Israeli Prime Minister Benjamin Netanyahu and his Likud party continue to maintain their 36-mandate lead, as votes from yesterday’s national elections near the final count. The Blue and White party led by IDF Chief of Staff Benny Gantz climbed to 32 out of the 120-seat Knesset.
Today’s outcome reflects a one-seat drop from the initial estimate of the projected-size of Netanyahu’s rightwing-religious bloc, spelling greater challenges for the formation of a ruling coalition and even potentially threatening his hold on power. Opposition parties are reportedly contemplating possible courses of action, such as the passage of legislation to bar any candidates who have been indicted from serving as Prime Minister.
As neither succeeded in securing an outright 61-seat majority, both leading candidates will now seek support of smaller parties for the purpose of forming a minority coalition.
Gantz told reporters that he will do everything within the confinements of the election results and the law to oust Netanyahu from office, although he stopped short of providing any details. “We are committed to the State of Israel, we are committed to the public in Israel, we certainly respect the voters decision,” said the Lt. Gen. (res), reaffirming that his supporters “will follow the development of the actual results as I said, and will see where we take it from there.” He then underscored that, “What the public needs to remember is that we were committed, we remain committed and we shall stay committed in the future.”
The politically-divided Israeli public has voiced predictably -mixed feelings about the tally, as indicated in a number of statements given to Reuters by Jerusalem residents. “I’m very disappointed. In fact, I’m pretty surprised that half of the country is interested in somebody who has criminal charges against him being the prime minister of the country,” said Martin Lockshin, pointing out that “Israel has been through difficult times and I hope it will get through this difficult time too.” Ariel Picard also expressed disappointment, but said “still I have hope, I’m an optimistic, since it seems like Netanyahu cannot create a government by himself. In the end of the day he will have to cooperate with Blue and White and I think this is a good solution for the situation, nobody want fourth elections and I think we can make it for the good.” James Luk said he believed “these results are good” because the small gap between the two front-running factions “might really lead to a unity government,” which he said “is the most important thing for everybody.” Luk added that “If the voters had the option to cast a ballot of unity, you’d see everyone doing it. Why? Because we all have one goal, also the Arab population, the Jewish population in all this region, to maintain proper life.” After stating “the people have spoken” and “we need to accept this decision,” Linda Beja also expressed hope for the creation of a “winning combination of the two big blocs,” and some respite for a public suffering from voter-fatigue in the wake of three national elections in eleven months, “finally let(ting) these people have some rest from all the mess it experienced this past year.”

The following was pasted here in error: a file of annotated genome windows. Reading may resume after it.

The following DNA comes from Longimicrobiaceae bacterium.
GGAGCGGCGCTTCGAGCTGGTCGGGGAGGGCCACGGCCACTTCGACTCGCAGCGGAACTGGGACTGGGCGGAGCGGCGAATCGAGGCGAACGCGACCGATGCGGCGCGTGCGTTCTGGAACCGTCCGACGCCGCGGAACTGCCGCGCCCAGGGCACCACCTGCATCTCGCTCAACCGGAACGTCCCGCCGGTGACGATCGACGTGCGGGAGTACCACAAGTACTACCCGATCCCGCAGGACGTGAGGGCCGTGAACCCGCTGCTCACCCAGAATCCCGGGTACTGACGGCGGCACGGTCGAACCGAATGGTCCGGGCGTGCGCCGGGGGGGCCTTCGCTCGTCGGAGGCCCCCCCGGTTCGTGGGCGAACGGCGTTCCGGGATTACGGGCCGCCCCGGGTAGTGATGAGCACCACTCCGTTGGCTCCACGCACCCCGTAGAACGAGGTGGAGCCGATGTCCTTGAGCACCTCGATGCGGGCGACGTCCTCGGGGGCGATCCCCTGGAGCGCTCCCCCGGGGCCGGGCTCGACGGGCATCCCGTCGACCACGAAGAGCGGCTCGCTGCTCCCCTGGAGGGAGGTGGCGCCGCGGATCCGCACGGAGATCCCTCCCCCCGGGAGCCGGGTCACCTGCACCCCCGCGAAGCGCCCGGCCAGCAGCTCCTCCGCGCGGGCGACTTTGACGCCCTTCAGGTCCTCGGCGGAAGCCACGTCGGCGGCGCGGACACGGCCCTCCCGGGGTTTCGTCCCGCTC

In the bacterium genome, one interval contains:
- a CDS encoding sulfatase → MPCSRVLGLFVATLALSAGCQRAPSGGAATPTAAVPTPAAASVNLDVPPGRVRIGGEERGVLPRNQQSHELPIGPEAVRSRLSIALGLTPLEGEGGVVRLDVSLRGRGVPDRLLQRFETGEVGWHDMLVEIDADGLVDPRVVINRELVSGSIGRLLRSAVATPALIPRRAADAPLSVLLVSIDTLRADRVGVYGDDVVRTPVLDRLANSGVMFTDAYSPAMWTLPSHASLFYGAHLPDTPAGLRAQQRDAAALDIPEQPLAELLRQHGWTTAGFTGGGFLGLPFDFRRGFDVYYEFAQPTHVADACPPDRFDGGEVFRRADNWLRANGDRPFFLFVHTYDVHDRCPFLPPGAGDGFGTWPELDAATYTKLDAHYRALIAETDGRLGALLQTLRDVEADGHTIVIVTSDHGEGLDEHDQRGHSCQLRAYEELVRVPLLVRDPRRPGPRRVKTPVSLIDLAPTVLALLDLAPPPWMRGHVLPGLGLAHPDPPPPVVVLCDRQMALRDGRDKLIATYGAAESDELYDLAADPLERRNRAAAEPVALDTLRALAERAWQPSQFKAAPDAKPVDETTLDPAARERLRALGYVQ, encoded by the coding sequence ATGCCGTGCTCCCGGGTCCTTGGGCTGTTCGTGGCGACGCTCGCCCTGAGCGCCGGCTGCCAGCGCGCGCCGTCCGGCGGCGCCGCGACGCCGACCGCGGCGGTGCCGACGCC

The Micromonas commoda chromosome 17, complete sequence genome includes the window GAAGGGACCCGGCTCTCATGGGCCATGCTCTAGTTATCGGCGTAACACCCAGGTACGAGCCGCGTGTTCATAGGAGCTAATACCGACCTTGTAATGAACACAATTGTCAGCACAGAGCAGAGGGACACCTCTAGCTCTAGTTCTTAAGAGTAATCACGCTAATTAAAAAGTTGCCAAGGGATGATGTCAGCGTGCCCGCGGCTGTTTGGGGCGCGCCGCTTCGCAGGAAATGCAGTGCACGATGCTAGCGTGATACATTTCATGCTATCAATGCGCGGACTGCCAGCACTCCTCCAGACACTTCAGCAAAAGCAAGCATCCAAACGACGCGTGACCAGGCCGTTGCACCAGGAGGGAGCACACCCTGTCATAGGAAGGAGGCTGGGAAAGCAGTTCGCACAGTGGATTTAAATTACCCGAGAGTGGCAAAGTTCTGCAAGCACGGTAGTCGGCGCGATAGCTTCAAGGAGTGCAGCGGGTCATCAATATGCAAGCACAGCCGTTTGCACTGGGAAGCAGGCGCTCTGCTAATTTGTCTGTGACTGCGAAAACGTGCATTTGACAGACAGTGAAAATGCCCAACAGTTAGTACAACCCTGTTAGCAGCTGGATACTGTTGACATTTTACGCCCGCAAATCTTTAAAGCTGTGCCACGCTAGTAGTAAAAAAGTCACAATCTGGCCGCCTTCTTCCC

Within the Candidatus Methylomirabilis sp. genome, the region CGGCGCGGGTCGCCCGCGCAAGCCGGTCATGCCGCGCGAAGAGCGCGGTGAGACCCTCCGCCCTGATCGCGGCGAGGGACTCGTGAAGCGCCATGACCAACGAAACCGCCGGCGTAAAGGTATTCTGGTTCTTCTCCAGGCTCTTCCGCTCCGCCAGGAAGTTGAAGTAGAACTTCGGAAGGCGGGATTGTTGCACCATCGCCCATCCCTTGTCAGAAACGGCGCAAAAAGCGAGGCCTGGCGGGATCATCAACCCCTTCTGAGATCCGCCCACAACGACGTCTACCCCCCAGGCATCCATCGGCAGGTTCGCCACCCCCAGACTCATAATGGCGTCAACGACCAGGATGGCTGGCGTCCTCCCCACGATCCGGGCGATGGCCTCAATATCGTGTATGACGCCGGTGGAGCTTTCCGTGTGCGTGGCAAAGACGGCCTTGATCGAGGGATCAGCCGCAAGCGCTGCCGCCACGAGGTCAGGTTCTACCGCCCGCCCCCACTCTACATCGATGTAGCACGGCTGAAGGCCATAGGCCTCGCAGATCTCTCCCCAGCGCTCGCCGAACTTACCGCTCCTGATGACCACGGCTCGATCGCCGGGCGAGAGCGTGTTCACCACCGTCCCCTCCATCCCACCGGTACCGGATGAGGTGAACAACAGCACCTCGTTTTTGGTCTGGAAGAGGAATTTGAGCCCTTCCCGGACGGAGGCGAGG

Even though the majority of respondents voiced hope for a unity government between the Likud and Blue and White in all three elections, both political blocs have ruled out the possibility in recent months.